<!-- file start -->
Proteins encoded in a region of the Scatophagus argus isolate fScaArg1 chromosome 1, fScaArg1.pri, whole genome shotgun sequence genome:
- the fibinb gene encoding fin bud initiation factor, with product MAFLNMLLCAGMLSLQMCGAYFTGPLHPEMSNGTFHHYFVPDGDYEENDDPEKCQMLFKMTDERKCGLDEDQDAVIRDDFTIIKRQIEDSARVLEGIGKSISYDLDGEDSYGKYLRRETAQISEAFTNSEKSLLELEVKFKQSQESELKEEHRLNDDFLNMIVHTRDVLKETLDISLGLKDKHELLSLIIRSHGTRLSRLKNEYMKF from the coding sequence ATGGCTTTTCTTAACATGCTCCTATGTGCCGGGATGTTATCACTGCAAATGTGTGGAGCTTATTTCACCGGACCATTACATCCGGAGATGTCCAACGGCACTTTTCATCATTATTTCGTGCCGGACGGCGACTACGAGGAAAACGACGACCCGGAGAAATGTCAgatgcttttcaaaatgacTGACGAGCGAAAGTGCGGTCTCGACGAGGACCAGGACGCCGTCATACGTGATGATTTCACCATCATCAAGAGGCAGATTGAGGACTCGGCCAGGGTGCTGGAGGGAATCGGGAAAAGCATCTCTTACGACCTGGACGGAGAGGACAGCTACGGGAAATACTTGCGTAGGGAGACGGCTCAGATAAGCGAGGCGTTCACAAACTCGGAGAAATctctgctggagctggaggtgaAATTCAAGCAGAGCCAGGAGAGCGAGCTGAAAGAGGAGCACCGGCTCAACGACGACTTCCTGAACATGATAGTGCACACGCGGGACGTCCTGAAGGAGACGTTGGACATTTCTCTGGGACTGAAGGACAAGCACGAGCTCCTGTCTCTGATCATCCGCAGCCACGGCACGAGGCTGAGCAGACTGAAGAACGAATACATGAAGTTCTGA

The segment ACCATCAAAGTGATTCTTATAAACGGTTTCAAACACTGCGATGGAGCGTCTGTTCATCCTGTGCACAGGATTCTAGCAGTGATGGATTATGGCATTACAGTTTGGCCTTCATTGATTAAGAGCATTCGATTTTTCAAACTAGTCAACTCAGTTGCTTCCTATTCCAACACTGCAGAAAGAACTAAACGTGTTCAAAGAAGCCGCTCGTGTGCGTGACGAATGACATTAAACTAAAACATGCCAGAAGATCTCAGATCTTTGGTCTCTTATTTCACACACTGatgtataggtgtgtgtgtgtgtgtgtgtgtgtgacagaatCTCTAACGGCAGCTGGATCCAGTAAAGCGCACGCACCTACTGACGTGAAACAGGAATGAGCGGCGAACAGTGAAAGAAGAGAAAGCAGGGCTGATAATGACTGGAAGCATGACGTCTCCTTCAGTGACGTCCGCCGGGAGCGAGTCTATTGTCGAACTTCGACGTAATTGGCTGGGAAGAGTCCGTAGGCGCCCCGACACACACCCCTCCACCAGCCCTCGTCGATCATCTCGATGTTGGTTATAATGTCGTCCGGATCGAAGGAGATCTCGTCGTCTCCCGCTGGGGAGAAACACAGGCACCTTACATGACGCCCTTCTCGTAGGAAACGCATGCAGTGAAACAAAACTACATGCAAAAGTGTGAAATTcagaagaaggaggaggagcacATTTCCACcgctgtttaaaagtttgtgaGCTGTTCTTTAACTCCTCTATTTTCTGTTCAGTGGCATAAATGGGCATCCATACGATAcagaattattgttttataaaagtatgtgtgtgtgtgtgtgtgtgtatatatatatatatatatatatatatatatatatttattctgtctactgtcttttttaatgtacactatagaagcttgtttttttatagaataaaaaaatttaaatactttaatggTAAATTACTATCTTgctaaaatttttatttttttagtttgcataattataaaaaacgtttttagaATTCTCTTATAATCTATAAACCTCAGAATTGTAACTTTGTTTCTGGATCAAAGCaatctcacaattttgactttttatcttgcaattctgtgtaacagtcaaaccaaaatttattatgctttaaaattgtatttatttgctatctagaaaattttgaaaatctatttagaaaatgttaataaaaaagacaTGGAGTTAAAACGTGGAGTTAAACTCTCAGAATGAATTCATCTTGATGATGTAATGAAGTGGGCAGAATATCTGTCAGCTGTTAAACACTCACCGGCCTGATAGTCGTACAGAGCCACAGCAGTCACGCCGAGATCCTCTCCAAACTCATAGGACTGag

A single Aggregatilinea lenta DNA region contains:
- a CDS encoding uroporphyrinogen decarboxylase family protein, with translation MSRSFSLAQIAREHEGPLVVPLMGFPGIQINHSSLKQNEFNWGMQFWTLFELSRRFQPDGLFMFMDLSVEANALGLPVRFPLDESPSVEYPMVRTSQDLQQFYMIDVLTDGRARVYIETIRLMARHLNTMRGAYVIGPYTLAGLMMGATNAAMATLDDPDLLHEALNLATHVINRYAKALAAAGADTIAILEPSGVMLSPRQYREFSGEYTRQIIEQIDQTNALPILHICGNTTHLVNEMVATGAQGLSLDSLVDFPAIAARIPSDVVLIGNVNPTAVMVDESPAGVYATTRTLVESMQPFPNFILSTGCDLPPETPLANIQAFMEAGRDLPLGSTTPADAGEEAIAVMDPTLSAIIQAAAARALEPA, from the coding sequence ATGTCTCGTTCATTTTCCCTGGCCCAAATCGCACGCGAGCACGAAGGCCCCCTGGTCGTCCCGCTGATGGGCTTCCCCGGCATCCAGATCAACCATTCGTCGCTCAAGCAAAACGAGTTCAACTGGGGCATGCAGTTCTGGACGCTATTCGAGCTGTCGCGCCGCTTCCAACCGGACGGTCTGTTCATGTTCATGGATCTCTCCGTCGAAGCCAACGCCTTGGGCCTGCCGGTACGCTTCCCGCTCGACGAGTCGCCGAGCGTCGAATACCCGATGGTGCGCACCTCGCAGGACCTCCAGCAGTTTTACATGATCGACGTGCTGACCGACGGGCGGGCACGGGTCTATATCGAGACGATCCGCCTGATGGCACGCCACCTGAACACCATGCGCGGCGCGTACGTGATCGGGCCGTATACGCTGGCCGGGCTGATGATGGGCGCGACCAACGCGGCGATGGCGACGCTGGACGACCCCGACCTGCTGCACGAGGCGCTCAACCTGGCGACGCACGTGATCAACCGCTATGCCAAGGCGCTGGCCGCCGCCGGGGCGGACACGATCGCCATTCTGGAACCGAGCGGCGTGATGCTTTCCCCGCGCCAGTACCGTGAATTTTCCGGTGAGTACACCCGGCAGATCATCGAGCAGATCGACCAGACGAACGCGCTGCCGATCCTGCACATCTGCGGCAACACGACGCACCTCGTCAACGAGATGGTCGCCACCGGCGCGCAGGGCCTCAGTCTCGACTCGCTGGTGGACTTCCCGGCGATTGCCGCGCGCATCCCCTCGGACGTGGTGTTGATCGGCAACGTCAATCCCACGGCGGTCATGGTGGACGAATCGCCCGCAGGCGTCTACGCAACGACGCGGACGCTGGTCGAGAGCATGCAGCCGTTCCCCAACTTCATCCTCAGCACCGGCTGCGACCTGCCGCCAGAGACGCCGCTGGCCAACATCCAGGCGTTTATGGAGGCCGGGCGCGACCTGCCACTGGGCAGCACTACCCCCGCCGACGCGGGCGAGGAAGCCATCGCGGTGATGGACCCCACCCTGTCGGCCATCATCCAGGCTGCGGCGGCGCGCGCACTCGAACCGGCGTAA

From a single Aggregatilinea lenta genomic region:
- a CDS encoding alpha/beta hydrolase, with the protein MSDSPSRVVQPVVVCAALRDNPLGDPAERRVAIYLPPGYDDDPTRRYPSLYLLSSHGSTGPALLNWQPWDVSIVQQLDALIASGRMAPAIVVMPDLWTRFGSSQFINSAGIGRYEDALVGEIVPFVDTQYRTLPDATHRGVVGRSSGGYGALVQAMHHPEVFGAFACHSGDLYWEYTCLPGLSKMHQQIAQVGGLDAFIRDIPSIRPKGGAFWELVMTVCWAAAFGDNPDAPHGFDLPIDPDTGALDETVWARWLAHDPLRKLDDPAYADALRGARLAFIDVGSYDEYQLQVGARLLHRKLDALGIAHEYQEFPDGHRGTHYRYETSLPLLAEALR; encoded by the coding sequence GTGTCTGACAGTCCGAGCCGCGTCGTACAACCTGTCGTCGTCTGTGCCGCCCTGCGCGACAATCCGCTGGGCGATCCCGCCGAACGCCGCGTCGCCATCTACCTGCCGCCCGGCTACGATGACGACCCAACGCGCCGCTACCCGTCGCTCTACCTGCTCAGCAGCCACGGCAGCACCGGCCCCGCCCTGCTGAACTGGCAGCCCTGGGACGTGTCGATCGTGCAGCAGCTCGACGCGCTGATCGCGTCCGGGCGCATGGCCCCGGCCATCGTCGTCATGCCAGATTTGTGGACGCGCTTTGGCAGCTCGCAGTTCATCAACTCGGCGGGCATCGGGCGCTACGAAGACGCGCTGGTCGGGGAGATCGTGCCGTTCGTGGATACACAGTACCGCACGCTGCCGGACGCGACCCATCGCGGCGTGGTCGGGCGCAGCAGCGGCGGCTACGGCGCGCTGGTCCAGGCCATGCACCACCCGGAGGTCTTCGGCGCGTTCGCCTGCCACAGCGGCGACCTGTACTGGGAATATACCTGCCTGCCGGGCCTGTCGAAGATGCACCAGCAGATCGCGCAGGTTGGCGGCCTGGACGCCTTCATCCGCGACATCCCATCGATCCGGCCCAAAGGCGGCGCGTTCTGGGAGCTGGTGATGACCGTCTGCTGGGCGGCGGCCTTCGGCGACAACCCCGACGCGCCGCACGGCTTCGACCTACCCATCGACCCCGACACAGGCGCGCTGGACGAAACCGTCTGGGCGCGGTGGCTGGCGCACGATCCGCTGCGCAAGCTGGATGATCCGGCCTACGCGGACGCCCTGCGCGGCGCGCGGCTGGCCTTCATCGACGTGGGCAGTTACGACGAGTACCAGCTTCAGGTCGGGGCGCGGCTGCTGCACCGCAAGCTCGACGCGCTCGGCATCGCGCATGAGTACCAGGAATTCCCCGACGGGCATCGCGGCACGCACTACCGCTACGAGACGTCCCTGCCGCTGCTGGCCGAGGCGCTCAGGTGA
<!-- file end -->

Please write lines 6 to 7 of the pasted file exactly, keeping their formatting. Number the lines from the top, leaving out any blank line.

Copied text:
From a single Aggregatilinea lenta genomic region:
- a CDS encoding alpha/beta hydrolase, with the protein MSDSPSRVVQPVVVCAALRDNPLGDPAERRVAIYLPPGYDDDPTRRYPSLYLLSSHGSTGPALLNWQPWDVSIVQQLDALIASGRMAPAIVVMPDLWTRFGSSQFINSAGIGRYEDALVGEIVPFVDTQYRTLPDATHRGVVGRSSGGYGALVQAMHHPEVFGAFACHSGDLYWEYTCLPGLSKMHQQIAQVGGLDAFIRDIPSIRPKGGAFWELVMTVCWAAAFGDNPDAPHGFDLPIDPDTGALDETVWARWLAHDPLRKLDDPAYADALRGARLAFIDVGSYDEYQLQVGARLLHRKLDALGIAHEYQEFPDGHRGTHYRYETSLPLLAEALR; encoded by the coding sequence GTGTCTGACAGTCCGAGCCGCGTCGTACAACCTGTCGTCGTCTGTGCCGCCCTGCGCGACAATCCGCTGGGCGATCCCGCCGAACGCCGCGTCGCCATCTACCTGCCGCCCGGCTACGATGACGACCCAACGCGCCGCTACCCGTCGCTCTACCTGCTCAGCAGCCACGGCAGCACCGGCCCCGCCCTGCTGAACTGGCAGCCCTGGGACGTGTCGATCGTGCAGCAGCTCGACGCGCTGATCGCGTCCGGGCGCATGGCCCCGGCCATCGTCGTCATGCCAGATTTGTGGACGCGCTTTGGCAGCTCGCAGTTCATCAACTCGGCGGGCATCGGGCGCTACGAAGACGCGCTGGTCGGGGAGATCGTGCCGTTCGTGGATACACAGTACCGCACGCTGCCGGACGCGACCCATCGCGGCGTGGTCGGGCGCAGCAGCGGCGGCTACGGCGCGCTGGTCCAGGCCATGCACCACCCGGAGGTCTTCGGCGCGTTCGCCTGCCACAGCGGCGACCTGTACTGGGAATATACCTGCCTGCCGGGCCTGTCGAAGATGCACCAGCAGATCGCGCAGGTTGGCGGCCTGGACGCCTTCATCCGCGACATCCCATCGATCCGGCCCAAAGGCGGCGCGTTCTGGGAGCTGGTGATGACCGTCTGCTGGGCGGCGGCCTTCGGCGACAACCCCGACGCGCCGCACGGCTTCGACCTACCCATCGACCCCGACACAGGCGCGCTGGACGAAACCGTCTGGGCGCGGTGGCTGGCGCACGATCCGCTGCGCAAGCTGGATGATCCGGCCTACGCGGACGCCCTGCGCGGCGCGCGGCTGGCCTTCATCGACGTGGGCAGTTACGACGAGTACCAGCTTCAGGTCGGGGCGCGGCTGCTGCACCGCAAGCTCGACGCGCTCGGCATCGCGCATGAGTACCAGGAATTCCCCGACGGGCATCGCGGCACGCACTACCGCTACGAGACGTCCCTGCCGCTGCTGGCCGAGGCGCTCAGGTGA